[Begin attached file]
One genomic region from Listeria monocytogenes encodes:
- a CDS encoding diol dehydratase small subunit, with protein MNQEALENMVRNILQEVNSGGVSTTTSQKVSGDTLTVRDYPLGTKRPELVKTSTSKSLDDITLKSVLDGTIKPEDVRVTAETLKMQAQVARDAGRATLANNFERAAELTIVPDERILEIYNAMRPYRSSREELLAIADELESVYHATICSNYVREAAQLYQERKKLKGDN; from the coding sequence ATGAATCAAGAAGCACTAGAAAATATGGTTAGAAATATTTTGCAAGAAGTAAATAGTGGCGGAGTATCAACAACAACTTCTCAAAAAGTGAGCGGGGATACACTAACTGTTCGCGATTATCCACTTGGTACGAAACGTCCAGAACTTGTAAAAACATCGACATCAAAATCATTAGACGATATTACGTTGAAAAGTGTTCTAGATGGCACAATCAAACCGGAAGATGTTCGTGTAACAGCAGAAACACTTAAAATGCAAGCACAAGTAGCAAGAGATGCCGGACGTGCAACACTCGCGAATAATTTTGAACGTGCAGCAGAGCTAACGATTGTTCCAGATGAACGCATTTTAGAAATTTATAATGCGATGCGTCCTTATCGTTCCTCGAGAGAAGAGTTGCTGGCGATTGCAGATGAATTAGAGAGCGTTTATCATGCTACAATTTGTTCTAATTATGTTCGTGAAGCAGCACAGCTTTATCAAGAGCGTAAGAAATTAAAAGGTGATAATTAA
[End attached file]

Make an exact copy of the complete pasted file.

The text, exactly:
One genomic region from Listeria monocytogenes encodes:
- a CDS encoding diol dehydratase small subunit, with protein MNQEALENMVRNILQEVNSGGVSTTTSQKVSGDTLTVRDYPLGTKRPELVKTSTSKSLDDITLKSVLDGTIKPEDVRVTAETLKMQAQVARDAGRATLANNFERAAELTIVPDERILEIYNAMRPYRSSREELLAIADELESVYHATICSNYVREAAQLYQERKKLKGDN; from the coding sequence ATGAATCAAGAAGCACTAGAAAATATGGTTAGAAATATTTTGCAAGAAGTAAATAGTGGCGGAGTATCAACAACAACTTCTCAAAAAGTGAGCGGGGATACACTAACTGTTCGCGATTATCCACTTGGTACGAAACGTCCAGAACTTGTAAAAACATCGACATCAAAATCATTAGACGATATTACGTTGAAAAGTGTTCTAGATGGCACAATCAAACCGGAAGATGTTCGTGTAACAGCAGAAACACTTAAAATGCAAGCACAAGTAGCAAGAGATGCCGGACGTGCAACACTCGCGAATAATTTTGAACGTGCAGCAGAGCTAACGATTGTTCCAGATGAACGCATTTTAGAAATTTATAATGCGATGCGTCCTTATCGTTCCTCGAGAGAAGAGTTGCTGGCGATTGCAGATGAATTAGAGAGCGTTTATCATGCTACAATTTGTTCTAATTATGTTCGTGAAGCAGCACAGCTTTATCAAGAGCGTAAGAAATTAAAAGGTGATAATTAA